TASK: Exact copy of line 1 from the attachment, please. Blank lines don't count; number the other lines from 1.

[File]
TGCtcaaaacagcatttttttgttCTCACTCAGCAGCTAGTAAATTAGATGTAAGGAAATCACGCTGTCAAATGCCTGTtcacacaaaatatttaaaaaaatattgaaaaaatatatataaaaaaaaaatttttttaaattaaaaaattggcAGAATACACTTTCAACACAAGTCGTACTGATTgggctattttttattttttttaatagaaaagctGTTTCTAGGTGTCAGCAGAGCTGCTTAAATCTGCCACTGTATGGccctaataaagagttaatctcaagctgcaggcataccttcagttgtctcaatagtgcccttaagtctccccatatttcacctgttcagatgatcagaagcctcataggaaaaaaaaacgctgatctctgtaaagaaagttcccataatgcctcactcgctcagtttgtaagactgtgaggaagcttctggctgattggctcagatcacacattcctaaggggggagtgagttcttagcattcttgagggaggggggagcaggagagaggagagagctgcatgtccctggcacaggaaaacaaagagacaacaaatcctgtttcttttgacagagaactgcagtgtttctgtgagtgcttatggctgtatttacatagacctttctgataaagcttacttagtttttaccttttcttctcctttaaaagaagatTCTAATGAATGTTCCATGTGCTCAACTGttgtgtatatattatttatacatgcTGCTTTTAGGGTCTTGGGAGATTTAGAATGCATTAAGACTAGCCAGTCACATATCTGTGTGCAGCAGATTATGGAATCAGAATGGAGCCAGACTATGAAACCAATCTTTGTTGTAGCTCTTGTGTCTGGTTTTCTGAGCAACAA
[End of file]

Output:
TGCtcaaaacagcatttttttgttCTCACTCAGCAGCTAGTAAATTAGATGTAAGGAAATCACGCTGTCAAATGCCTGTtcacacaaaatatttaaaaaaatattgaaaaaatatatataaaaaaaaaatttttttaaattaaaaaattggcAGAATACACTTTCAACACAAGTCGTACTGATTgggctattttttattttttttaatagaaaagctGTTTCTAGGTGTCAGCAGAGCTGCTTAAATCTGCCACTGTATGGccctaataaagagttaatctcaagctgcaggcataccttcagttgtctcaatagtgcccttaagtctccccatatttcacctgttcagatgatcagaagcctcataggaaaaaaaaacgctgatctctgtaaagaaagttcccataatgcctcactcgctcagtttgtaagactgtgaggaagcttctggctgattggctcagatcacacattcctaaggggggagtgagttcttagcattcttgagggaggggggagcaggagagaggagagagctgcatgtccctggcacaggaaaacaaagagacaacaaatcctgtttcttttgacagagaactgcagtgtttctgtgagtgcttatggctgtatttacatagacctttctgataaagcttacttagtttttaccttttcttctcctttaaaagaagatTCTAATGAATGTTCCATGTGCTCAACTGttgtgtatatattatttatacatgcTGCTTTTAGGGTCTTGGGAGATTTAGAATGCATTAAGACTAGCCAGTCACATATCTGTGTGCAGCAGATTATGGAATCAGAATGGAGCCAGACTATGAAACCAATCTTTGTTGTAGCTCTTGTGTCTGGTTTTCTGAGCAACAA